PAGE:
Gen X: How to Make Sure Your Future Self Remains Funded – Kiplinger’s Personal Finance

As a member of the “latchkey generation,” the days of letting yourself in through a back door of the house after school, tossing a Hot Pocket in the microwave and yelling “I want my MTV” are but a distant memory. Now that you’ve reached your 40s and 50s, it’s time to turn that DIY-attitude toward taking care of your future self and your loved ones — financially.

In honor of National Retirement Security Week (the third week of October), this is a great time to focus on and level-set your financial plan to ensure your future self doesn’t run out of money in retirement. No matter whether you’ve been saving for decades or you’ve just started putting money aside for your golden years, you’ll want to make some adjustments as retirement gets closer.

The first step toward proactively preparing for retirement is determining how much you’ll need — and how much you’re on track to save. You can use new tools like retirement calculators to get a ballpark figure, or work with a financial professional who can help you run the numbers.

If there’s an unsettling gap between your projected savings and your retirement goals, you’re not alone. More than 70% of Americans say that a lack of retirement savings is their biggest barrier to financial security. You’ve still got time to make some financial changes that can help close the gap, though the sooner you can get started the better.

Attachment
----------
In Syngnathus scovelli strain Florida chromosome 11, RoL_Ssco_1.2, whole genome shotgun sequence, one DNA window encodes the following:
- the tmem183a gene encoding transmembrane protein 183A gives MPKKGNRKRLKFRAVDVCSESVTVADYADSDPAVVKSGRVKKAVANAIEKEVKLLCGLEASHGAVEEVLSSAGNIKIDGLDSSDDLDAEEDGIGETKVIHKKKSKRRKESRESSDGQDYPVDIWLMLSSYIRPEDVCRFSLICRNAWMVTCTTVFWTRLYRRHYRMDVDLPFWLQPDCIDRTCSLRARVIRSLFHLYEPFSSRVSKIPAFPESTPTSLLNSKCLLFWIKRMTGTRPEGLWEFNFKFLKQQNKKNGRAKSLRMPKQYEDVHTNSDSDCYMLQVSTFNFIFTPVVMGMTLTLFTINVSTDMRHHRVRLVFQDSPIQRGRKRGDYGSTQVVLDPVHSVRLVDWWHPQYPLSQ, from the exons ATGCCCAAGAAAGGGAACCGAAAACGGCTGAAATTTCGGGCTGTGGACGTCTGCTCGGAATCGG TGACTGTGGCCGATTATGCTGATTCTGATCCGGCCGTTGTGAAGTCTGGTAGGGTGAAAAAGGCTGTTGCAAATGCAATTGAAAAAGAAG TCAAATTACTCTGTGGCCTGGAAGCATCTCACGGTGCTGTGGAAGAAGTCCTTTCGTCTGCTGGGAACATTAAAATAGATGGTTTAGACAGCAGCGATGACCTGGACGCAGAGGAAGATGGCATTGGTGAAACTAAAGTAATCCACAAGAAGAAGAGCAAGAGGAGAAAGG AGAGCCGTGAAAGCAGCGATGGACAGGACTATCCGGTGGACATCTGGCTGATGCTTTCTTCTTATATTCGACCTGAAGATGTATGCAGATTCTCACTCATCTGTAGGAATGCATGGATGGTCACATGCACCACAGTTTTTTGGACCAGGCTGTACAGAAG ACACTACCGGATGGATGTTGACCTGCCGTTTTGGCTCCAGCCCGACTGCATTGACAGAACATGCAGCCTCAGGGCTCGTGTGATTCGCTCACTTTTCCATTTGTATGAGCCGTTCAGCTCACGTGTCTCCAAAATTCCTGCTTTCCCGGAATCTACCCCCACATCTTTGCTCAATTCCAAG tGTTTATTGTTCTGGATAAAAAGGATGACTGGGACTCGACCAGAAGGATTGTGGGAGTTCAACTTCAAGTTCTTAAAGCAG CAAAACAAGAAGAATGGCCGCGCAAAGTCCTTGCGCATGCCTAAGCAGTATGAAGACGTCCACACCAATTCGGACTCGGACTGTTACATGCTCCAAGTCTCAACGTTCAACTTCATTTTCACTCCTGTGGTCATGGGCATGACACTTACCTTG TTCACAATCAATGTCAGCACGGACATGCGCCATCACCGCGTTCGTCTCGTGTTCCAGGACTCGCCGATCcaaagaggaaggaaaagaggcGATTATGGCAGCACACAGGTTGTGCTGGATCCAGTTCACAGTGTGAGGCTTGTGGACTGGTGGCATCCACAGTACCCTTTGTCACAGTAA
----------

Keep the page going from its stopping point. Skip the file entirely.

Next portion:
And even for those whose savings are on track, that’s only half the battle. There’s still the equally critical task of working with your financial professional to put a sound retirement income plan in place, to make sure those hard-earned savings last as long as you do.

Here are a few money moves to consider along the way:

1. Boost your savings

The best way to have more money in retirement is to save more money for retirement. And one of the best places to put those savings is into your 401(k) account at work, as a pre-tax contribution and with tax-deferred growth. This year, you can put up to $19,500 into your 401(k) account, and those age 50 and older can put in an additional $6,500.

If you have a high-deductible health insurance plan, you might also consider putting money into a health savings account. Cash invested in an HSA has even more tax benefits than a 401(k), since it goes into the account tax-free, grows tax-free, and can be withdrawn tax-free for medical expenses — now or in the future.

And once you’ve reached critical savings levels and are closer to those retirement years, there are …….


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